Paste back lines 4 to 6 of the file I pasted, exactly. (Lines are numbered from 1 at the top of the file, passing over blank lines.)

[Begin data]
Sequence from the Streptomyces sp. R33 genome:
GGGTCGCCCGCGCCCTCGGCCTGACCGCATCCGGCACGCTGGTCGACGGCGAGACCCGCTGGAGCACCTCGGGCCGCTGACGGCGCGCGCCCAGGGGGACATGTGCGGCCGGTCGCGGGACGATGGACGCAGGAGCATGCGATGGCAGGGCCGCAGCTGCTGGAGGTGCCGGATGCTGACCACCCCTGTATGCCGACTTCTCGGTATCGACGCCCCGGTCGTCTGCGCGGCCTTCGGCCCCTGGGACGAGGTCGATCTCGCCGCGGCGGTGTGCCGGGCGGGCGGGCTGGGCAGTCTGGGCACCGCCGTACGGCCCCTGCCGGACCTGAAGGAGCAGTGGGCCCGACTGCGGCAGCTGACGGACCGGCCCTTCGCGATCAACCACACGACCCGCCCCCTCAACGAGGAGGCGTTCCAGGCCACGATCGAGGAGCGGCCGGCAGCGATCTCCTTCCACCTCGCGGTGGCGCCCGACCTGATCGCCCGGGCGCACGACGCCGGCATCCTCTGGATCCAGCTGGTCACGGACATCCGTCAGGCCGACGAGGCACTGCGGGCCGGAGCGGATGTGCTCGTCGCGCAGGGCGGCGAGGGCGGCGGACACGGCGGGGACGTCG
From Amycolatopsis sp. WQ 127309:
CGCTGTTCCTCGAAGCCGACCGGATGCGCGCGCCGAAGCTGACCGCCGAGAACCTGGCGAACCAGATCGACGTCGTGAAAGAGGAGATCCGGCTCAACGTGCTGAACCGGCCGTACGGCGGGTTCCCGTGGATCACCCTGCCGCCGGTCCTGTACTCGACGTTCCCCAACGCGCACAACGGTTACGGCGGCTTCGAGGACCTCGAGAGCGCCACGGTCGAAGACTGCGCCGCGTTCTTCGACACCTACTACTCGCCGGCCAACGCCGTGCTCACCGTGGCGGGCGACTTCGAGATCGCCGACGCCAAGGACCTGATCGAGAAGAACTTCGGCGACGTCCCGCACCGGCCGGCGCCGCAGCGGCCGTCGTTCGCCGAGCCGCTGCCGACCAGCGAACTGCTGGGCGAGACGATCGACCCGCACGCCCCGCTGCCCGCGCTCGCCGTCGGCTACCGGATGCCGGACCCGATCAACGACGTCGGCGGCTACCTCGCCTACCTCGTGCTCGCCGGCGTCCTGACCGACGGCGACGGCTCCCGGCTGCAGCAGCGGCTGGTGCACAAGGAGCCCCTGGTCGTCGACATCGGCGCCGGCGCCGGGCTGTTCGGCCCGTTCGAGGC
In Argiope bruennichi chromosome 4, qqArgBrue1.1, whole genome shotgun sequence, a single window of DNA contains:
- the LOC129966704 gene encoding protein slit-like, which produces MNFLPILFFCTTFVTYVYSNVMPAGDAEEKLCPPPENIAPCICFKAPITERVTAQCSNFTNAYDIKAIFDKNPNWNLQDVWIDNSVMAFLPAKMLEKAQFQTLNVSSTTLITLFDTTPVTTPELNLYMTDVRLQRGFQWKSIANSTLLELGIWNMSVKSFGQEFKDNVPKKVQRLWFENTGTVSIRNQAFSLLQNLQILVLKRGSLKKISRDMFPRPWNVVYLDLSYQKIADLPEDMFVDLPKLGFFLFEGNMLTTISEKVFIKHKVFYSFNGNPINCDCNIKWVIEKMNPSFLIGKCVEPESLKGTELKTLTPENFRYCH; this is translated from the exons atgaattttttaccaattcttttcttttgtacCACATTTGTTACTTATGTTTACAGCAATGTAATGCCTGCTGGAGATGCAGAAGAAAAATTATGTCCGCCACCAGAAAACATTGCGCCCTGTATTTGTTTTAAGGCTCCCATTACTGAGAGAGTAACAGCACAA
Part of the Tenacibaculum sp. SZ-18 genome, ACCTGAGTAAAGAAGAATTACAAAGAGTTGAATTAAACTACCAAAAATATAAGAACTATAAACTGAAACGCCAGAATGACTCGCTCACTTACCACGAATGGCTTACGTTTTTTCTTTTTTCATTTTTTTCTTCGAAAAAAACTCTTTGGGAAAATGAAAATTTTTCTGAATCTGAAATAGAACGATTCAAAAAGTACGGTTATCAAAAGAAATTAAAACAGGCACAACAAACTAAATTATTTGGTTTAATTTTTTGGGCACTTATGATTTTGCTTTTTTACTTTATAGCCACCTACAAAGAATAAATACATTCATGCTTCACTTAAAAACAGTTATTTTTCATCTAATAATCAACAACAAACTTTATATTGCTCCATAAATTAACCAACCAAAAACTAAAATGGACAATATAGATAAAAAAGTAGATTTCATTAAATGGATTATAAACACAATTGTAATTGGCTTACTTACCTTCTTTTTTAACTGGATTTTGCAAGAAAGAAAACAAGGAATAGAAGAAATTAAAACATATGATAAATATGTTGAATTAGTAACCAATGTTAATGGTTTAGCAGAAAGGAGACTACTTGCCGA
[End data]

CGCTGTTCCTCGAAGCCGACCGGATGCGCGCGCCGAAGCTGACCGCCGAGAACCTGGCGAACCAGATCGACGTCGTGAAAGAGGAGATCCGGCTCAACGTGCTGAACCGGCCGTACGGCGGGTTCCCGTGGATCACCCTGCCGCCGGTCCTGTACTCGACGTTCCCCAACGCGCACAACGGTTACGGCGGCTTCGAGGACCTCGAGAGCGCCACGGTCGAAGACTGCGCCGCGTTCTTCGACACCTACTACTCGCCGGCCAACGCCGTGCTCACCGTGGCGGGCGACTTCGAGATCGCCGACGCCAAGGACCTGATCGAGAAGAACTTCGGCGACGTCCCGCACCGGCCGGCGCCGCAGCGGCCGTCGTTCGCCGAGCCGCTGCCGACCAGCGAACTGCTGGGCGAGACGATCGACCCGCACGCCCCGCTGCCCGCGCTCGCCGTCGGCTACCGGATGCCGGACCCGATCAACGACGTCGGCGGCTACCTCGCCTACCTCGTGCTCGCCGGCGTCCTGACCGACGGCGACGGCTCCCGGCTGCAGCAGCGGCTGGTGCACAAGGAGCCCCTGGTCGTCGACATCGGCGCCGGCGCCGGGCTGTTCGGCCCGTTCGAGGC
In Argiope bruennichi chromosome 4, qqArgBrue1.1, whole genome shotgun sequence, a single window of DNA contains:
- the LOC129966704 gene encoding protein slit-like, which produces MNFLPILFFCTTFVTYVYSNVMPAGDAEEKLCPPPENIAPCICFKAPITERVTAQCSNFTNAYDIKAIFDKNPNWNLQDVWIDNSVMAFLPAKMLEKAQFQTLNVSSTTLITLFDTTPVTTPELNLYMTDVRLQRGFQWKSIANSTLLELGIWNMSVKSFGQEFKDNVPKKVQRLWFENTGTVSIRNQAFSLLQNLQILVLKRGSLKKISRDMFPRPWNVVYLDLSYQKIADLPEDMFVDLPKLGFFLFEGNMLTTISEKVFIKHKVFYSFNGNPINCDCNIKWVIEKMNPSFLIGKCVEPESLKGTELKTLTPENFRYCH; this is translated from the exons atgaattttttaccaattcttttcttttgtacCACATTTGTTACTTATGTTTACAGCAATGTAATGCCTGCTGGAGATGCAGAAGAAAAATTATGTCCGCCACCAGAAAACATTGCGCCCTGTATTTGTTTTAAGGCTCCCATTACTGAGAGAGTAACAGCACAA